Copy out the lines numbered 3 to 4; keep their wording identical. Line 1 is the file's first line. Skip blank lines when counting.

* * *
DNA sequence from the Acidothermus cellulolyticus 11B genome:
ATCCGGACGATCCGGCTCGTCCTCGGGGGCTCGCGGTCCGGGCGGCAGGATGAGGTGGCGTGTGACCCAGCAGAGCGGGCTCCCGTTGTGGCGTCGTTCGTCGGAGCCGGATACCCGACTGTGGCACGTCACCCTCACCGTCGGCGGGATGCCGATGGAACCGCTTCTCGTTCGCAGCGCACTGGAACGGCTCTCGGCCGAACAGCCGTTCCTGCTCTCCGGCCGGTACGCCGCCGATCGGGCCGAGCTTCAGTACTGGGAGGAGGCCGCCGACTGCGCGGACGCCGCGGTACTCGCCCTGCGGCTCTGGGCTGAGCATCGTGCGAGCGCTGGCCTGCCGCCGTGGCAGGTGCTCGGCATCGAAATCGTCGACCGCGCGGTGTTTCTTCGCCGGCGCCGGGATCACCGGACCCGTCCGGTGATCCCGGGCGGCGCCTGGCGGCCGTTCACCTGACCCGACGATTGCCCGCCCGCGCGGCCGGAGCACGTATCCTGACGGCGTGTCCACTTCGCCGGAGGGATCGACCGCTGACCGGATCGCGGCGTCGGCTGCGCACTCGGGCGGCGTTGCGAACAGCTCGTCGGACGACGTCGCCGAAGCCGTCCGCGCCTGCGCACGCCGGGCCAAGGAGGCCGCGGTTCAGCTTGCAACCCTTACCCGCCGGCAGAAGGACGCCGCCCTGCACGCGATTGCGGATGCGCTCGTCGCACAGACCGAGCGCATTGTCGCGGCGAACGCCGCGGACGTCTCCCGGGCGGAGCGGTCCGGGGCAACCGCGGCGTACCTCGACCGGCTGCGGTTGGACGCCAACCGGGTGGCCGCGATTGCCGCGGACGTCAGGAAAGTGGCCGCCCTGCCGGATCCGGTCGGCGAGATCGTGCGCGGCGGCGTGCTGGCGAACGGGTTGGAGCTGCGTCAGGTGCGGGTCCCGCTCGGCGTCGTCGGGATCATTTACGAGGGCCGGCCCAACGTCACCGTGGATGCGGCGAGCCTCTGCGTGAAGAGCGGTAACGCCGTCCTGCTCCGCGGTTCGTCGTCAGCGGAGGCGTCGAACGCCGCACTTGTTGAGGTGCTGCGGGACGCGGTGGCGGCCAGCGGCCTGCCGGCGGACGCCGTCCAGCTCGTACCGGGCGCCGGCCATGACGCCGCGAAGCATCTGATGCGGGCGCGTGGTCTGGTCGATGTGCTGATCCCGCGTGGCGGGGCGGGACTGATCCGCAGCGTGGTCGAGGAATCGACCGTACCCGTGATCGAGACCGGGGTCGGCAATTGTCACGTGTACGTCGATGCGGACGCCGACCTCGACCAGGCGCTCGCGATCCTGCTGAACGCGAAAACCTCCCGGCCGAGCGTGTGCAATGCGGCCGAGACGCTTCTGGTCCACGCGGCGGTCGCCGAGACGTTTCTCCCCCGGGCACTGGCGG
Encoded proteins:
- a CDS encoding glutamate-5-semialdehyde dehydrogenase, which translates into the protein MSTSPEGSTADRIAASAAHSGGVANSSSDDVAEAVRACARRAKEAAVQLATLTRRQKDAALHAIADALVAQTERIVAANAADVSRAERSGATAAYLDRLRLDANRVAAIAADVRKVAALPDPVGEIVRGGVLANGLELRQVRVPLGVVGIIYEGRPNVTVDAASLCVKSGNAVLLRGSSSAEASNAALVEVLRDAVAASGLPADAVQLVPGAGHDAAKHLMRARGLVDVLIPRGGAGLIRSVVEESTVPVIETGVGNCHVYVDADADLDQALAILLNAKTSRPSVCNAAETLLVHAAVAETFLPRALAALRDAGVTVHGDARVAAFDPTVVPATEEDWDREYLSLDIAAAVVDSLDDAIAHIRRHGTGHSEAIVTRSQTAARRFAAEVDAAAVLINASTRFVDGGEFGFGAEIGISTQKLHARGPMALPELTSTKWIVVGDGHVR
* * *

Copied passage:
Encoded proteins:
- a CDS encoding glutamate-5-semialdehyde dehydrogenase, which translates into the protein MSTSPEGSTADRIAASAAHSGGVANSSSDDVAEAVRACARRAKEAAVQLATLTRRQKDAALHAIADALVAQTERIVAANAADVSRAERSGATAAYLDRLRLDANRVAAIAADVRKVAALPDPVGEIVRGGVLANGLELRQVRVPLGVVGIIYEGRPNVTVDAASLCVKSGNAVLLRGSSSAEASNAALVEVLRDAVAASGLPADAVQLVPGAGHDAAKHLMRARGLVDVLIPRGGAGLIRSVVEESTVPVIETGVGNCHVYVDADADLDQALAILLNAKTSRPSVCNAAETLLVHAAVAETFLPRALAALRDAGVTVHGDARVAAFDPTVVPATEEDWDREYLSLDIAAAVVDSLDDAIAHIRRHGTGHSEAIVTRSQTAARRFAAEVDAAAVLINASTRFVDGGEFGFGAEIGISTQKLHARGPMALPELTSTKWIVVGDGHVR